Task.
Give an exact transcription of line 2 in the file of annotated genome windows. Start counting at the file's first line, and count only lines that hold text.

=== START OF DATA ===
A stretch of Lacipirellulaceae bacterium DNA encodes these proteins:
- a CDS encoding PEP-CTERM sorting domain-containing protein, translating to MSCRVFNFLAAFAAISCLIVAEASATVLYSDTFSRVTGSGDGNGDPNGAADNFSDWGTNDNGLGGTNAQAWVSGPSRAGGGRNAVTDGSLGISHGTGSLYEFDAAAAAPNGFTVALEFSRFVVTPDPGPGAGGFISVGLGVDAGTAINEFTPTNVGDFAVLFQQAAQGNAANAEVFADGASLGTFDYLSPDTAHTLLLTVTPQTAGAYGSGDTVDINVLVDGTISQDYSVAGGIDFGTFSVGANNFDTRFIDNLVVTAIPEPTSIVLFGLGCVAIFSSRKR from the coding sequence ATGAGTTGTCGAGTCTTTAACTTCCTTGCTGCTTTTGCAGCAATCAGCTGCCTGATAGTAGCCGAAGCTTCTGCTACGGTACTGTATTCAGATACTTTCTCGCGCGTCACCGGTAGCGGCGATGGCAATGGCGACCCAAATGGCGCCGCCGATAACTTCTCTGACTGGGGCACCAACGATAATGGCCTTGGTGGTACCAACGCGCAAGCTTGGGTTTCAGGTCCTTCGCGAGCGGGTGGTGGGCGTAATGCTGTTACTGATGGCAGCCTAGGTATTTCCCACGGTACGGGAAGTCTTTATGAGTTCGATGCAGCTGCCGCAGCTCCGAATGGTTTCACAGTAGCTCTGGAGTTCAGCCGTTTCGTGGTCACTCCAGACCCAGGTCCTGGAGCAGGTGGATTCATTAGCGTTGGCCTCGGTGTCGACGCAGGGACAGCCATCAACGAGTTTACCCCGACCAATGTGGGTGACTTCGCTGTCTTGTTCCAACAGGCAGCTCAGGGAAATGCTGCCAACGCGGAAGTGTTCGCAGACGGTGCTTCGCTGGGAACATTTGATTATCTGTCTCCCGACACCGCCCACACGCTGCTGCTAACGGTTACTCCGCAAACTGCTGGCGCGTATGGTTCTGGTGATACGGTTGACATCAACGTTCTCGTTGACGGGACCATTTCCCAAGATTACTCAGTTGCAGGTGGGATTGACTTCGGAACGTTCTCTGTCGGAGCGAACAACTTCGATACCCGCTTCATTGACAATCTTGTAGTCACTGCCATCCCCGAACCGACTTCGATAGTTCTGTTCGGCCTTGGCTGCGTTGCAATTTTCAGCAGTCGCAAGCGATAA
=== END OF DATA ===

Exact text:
- a CDS encoding PEP-CTERM sorting domain-containing protein, translating to MSCRVFNFLAAFAAISCLIVAEASATVLYSDTFSRVTGSGDGNGDPNGAADNFSDWGTNDNGLGGTNAQAWVSGPSRAGGGRNAVTDGSLGISHGTGSLYEFDAAAAAPNGFTVALEFSRFVVTPDPGPGAGGFISVGLGVDAGTAINEFTPTNVGDFAVLFQQAAQGNAANAEVFADGASLGTFDYLSPDTAHTLLLTVTPQTAGAYGSGDTVDINVLVDGTISQDYSVAGGIDFGTFSVGANNFDTRFIDNLVVTAIPEPTSIVLFGLGCVAIFSSRKR from the coding sequence ATGAGTTGTCGAGTCTTTAACTTCCTTGCTGCTTTTGCAGCAATCAGCTGCCTGATAGTAGCCGAAGCTTCTGCTACGGTACTGTATTCAGATACTTTCTCGCGCGTCACCGGTAGCGGCGATGGCAATGGCGACCCAAATGGCGCCGCCGATAACTTCTCTGACTGGGGCACCAACGATAATGGCCTTGGTGGTACCAACGCGCAAGCTTGGGTTTCAGGTCCTTCGCGAGCGGGTGGTGGGCGTAATGCTGTTACTGATGGCAGCCTAGGTATTTCCCACGGTACGGGAAGTCTTTATGAGTTCGATGCAGCTGCCGCAGCTCCGAATGGTTTCACAGTAGCTCTGGAGTTCAGCCGTTTCGTGGTCACTCCAGACCCAGGTCCTGGAGCAGGTGGATTCATTAGCGTTGGCCTCGGTGTCGACGCAGGGACAGCCATCAACGAGTTTACCCCGACCAATGTGGGTGACTTCGCTGTCTTGTTCCAACAGGCAGCTCAGGGAAATGCTGCCAACGCGGAAGTGTTCGCAGACGGTGCTTCGCTGGGAACATTTGATTATCTGTCTCCCGACACCGCCCACACGCTGCTGCTAACGGTTACTCCGCAAACTGCTGGCGCGTATGGTTCTGGTGATACGGTTGACATCAACGTTCTCGTTGACGGGACCATTTCCCAAGATTACTCAGTTGCAGGTGGGATTGACTTCGGAACGTTCTCTGTCGGAGCGAACAACTTCGATACCCGCTTCATTGACAATCTTGTAGTCACTGCCATCCCCGAACCGACTTCGATAGTTCTGTTCGGCCTTGGCTGCGTTGCAATTTTCAGCAGTCGCAAGCGATAA